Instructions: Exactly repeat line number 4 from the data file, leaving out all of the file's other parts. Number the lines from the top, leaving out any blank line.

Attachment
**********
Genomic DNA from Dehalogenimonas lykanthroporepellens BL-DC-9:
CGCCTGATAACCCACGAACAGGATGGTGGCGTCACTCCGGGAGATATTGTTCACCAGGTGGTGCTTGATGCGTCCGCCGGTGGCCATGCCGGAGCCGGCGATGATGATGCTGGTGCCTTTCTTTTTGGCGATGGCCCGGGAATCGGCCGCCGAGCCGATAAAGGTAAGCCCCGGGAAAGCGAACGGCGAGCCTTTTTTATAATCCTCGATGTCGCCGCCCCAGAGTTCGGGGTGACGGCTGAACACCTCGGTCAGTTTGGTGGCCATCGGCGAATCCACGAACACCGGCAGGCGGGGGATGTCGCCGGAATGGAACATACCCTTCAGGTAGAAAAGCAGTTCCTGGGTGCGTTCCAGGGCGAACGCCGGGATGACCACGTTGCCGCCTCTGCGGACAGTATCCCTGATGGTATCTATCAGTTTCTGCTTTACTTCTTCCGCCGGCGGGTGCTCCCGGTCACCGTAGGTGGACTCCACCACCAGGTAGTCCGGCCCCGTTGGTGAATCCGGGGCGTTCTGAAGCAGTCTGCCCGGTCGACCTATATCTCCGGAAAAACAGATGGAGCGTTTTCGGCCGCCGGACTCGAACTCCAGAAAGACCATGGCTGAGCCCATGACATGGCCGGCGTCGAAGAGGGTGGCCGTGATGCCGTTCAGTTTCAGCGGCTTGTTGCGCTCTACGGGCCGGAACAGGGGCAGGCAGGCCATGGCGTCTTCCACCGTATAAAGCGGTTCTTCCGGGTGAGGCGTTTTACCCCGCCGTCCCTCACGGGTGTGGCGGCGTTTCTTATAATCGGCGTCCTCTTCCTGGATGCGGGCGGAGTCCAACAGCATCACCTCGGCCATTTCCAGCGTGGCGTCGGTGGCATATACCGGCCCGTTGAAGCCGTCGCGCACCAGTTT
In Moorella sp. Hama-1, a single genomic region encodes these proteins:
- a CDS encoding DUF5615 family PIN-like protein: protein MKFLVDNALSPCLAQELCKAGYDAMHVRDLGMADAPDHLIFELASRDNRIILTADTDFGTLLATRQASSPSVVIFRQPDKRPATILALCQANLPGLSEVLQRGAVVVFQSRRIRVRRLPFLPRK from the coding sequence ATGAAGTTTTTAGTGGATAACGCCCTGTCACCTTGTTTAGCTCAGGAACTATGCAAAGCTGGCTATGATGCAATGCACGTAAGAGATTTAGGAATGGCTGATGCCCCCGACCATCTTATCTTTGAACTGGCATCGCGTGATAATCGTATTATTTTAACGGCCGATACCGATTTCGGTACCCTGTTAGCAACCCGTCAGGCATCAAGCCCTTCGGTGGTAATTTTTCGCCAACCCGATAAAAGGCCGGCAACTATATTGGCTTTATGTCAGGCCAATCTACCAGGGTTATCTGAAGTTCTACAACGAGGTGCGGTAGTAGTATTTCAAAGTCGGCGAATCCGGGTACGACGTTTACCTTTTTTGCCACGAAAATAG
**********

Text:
- a CDS encoding DUF5615 family PIN-like protein: protein MKFLVDNALSPCLAQELCKAGYDAMHVRDLGMADAPDHLIFELASRDNRIILTADTDFGTLLATRQASSPSVVIFRQPDKRPATILALCQANLPGLSEVLQRGAVVVFQSRRIRVRRLPFLPRK from the coding sequence ATGAAGTTTTTAGTGGATAACGCCCTGTCACCTTGTTTAGCTCAGGAACTATGCAAAGCTGGCTATGATGCAATGCACGTAAGAGATTTAGGAATGGCTGATGCCCCCGACCATCTTATCTTTGAACTGGCATCGCGTGATAATCGTATTATTTTAACGGCCGATACCGATTTCGGTACCCTGTTAGCAACCCGTCAGGCATCAAGCCCTTCGGTGGTAATTTTTCGCCAACCCGATAAAAGGCCGGCAACTATATTGGCTTTATGTCAGGCCAATCTACCAGGGTTATCTGAAGTTCTACAACGAGGTGCGGTAGTAGTATTTCAAAGTCGGCGAATCCGGGTACGACGTTTACCTTTTTTGCCACGAAAATAG